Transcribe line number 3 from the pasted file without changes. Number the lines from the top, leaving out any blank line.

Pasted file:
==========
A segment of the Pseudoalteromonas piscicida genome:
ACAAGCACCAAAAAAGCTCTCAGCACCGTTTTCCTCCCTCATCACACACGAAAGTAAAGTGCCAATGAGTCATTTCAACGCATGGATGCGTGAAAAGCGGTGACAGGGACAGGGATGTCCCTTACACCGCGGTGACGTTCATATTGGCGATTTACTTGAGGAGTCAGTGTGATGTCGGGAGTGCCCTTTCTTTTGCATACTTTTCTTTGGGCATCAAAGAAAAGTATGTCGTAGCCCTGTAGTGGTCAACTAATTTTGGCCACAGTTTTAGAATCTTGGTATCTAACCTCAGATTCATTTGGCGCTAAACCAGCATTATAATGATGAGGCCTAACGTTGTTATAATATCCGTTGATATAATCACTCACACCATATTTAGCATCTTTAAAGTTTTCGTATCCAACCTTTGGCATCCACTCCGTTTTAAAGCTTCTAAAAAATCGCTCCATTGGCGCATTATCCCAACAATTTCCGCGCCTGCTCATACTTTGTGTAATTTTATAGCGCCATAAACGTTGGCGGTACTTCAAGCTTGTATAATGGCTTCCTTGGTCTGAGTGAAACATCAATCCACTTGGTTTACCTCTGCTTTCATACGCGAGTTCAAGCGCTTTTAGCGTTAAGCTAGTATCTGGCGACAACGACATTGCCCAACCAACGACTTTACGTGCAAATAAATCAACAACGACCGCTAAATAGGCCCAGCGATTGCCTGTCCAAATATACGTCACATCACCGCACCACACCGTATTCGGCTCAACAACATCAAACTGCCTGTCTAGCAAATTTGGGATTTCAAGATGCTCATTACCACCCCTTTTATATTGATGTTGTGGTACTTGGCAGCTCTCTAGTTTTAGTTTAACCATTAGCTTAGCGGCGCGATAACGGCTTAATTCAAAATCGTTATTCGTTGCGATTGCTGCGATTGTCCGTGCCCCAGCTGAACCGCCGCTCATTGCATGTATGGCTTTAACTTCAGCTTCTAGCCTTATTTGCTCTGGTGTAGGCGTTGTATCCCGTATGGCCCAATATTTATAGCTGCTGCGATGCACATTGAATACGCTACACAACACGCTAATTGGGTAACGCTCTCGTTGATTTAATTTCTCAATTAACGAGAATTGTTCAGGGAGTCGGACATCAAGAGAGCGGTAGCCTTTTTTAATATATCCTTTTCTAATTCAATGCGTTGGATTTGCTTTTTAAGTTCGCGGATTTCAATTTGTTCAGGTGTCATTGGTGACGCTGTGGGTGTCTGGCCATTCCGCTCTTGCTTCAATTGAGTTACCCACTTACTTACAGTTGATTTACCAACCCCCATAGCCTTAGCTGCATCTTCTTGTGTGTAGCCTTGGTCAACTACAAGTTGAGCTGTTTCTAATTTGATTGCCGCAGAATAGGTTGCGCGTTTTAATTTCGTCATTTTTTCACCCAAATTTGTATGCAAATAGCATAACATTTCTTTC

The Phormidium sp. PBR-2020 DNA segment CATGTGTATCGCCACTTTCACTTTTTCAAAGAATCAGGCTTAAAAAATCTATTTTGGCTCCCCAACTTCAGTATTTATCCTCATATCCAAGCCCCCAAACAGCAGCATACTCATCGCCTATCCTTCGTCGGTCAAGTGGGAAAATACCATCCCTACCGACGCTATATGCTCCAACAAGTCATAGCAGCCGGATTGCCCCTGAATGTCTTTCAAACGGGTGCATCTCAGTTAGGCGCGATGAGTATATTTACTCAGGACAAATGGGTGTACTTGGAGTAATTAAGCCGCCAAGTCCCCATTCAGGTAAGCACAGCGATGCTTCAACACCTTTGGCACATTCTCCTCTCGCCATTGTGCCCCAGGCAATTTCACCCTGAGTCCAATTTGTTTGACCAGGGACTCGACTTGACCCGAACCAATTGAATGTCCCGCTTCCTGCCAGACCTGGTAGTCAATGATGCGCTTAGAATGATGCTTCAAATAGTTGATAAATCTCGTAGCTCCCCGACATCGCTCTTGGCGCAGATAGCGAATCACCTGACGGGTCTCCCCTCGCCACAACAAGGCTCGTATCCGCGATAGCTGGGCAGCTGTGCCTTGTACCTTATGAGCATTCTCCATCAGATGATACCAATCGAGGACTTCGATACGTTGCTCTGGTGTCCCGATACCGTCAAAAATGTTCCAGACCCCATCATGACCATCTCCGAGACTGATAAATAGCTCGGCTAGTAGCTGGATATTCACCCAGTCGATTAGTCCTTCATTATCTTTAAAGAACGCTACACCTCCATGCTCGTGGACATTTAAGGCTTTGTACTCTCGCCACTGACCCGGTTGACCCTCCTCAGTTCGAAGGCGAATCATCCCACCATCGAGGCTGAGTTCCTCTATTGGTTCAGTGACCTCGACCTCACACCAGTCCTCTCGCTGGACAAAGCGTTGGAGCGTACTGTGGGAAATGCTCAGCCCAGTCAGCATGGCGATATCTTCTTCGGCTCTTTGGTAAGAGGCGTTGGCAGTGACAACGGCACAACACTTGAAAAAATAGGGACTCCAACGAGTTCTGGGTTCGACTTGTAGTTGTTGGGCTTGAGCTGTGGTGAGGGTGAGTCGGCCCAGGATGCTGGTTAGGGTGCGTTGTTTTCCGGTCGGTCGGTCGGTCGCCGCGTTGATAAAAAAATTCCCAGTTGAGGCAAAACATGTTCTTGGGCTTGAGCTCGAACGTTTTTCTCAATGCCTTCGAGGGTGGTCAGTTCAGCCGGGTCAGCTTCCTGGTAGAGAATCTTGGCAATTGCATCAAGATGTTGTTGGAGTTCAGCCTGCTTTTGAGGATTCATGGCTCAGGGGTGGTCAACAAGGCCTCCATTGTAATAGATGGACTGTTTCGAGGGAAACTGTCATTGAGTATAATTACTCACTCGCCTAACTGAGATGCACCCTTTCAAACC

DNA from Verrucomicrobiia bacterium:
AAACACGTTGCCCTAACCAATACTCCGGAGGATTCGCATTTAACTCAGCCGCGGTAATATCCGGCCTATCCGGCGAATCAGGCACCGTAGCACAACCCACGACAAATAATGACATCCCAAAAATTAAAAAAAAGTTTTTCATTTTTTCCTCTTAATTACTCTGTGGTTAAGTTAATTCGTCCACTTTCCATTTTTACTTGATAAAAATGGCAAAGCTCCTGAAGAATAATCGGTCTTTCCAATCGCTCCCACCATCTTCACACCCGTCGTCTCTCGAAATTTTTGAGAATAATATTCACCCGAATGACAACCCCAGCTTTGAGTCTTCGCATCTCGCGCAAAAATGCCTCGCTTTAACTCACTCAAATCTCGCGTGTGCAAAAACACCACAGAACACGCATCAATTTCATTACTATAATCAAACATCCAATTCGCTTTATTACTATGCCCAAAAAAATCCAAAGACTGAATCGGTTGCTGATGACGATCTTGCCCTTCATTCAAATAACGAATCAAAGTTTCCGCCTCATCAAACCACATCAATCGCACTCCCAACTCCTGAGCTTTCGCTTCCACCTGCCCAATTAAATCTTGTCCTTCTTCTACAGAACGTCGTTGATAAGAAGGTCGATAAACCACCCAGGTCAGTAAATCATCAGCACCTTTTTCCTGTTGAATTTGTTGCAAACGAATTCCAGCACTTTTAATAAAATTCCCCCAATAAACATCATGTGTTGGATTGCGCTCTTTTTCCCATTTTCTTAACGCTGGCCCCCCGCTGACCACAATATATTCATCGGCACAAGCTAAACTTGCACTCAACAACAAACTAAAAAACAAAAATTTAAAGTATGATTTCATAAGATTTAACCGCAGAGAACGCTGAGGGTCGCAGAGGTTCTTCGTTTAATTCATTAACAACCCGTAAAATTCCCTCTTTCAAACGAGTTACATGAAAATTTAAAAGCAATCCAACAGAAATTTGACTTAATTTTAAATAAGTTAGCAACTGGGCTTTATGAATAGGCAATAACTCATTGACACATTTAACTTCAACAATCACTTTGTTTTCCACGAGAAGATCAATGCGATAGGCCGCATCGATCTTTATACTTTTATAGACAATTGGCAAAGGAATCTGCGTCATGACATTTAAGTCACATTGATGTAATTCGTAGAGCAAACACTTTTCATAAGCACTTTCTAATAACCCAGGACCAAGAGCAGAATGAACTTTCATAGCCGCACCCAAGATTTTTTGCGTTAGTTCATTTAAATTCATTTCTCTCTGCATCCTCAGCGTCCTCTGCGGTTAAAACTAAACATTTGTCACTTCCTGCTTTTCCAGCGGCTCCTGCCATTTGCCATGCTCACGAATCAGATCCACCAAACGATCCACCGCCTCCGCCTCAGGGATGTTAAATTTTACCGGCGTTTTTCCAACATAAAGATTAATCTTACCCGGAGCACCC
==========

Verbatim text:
The Phormidium sp. PBR-2020 DNA segment CATGTGTATCGCCACTTTCACTTTTTCAAAGAATCAGGCTTAAAAAATCTATTTTGGCTCCCCAACTTCAGTATTTATCCTCATATCCAAGCCCCCAAACAGCAGCATACTCATCGCCTATCCTTCGTCGGTCAAGTGGGAAAATACCATCCCTACCGACGCTATATGCTCCAACAAGTCATAGCAGCCGGATTGCCCCTGAATGTCTTTCAAACGGGTGCATCTCAGTTAGGCGCGATGAGTATATTTACTCAGGACAAATGGGTGTACTTGGAGTAATTAAGCCGCCAAGTCCCCATTCAGGTAAGCACAGCGATGCTTCAACACCTTTGGCACATTCTCCTCTCGCCATTGTGCCCCAGGCAATTTCACCCTGAGTCCAATTTGTTTGACCAGGGACTCGACTTGACCCGAACCAATTGAATGTCCCGCTTCCTGCCAGACCTGGTAGTCAATGATGCGCTTAGAATGATGCTTCAAATAGTTGATAAATCTCGTAGCTCCCCGACATCGCTCTTGGCGCAGATAGCGAATCACCTGACGGGTCTCCCCTCGCCACAACAAGGCTCGTATCCGCGATAGCTGGGCAGCTGTGCCTTGTACCTTATGAGCATTCTCCATCAGATGATACCAATCGAGGACTTCGATACGTTGCTCTGGTGTCCCGATACCGTCAAAAATGTTCCAGACCCCATCATGACCATCTCCGAGACTGATAAATAGCTCGGCTAGTAGCTGGATATTCACCCAGTCGATTAGTCCTTCATTATCTTTAAAGAACGCTACACCTCCATGCTCGTGGACATTTAAGGCTTTGTACTCTCGCCACTGACCCGGTTGACCCTCCTCAGTTCGAAGGCGAATCATCCCACCATCGAGGCTGAGTTCCTCTATTGGTTCAGTGACCTCGACCTCACACCAGTCCTCTCGCTGGACAAAGCGTTGGAGCGTACTGTGGGAAATGCTCAGCCCAGTCAGCATGGCGATATCTTCTTCGGCTCTTTGGTAAGAGGCGTTGGCAGTGACAACGGCACAACACTTGAAAAAATAGGGACTCCAACGAGTTCTGGGTTCGACTTGTAGTTGTTGGGCTTGAGCTGTGGTGAGGGTGAGTCGGCCCAGGATGCTGGTTAGGGTGCGTTGTTTTCCGGTCGGTCGGTCGGTCGCCGCGTTGATAAAAAAATTCCCAGTTGAGGCAAAACATGTTCTTGGGCTTGAGCTCGAACGTTTTTCTCAATGCCTTCGAGGGTGGTCAGTTCAGCCGGGTCAGCTTCCTGGTAGAGAATCTTGGCAATTGCATCAAGATGTTGTTGGAGTTCAGCCTGCTTTTGAGGATTCATGGCTCAGGGGTGGTCAACAAGGCCTCCATTGTAATAGATGGACTGTTTCGAGGGAAACTGTCATTGAGTATAATTACTCACTCGCCTAACTGAGATGCACCCTTTCAAACC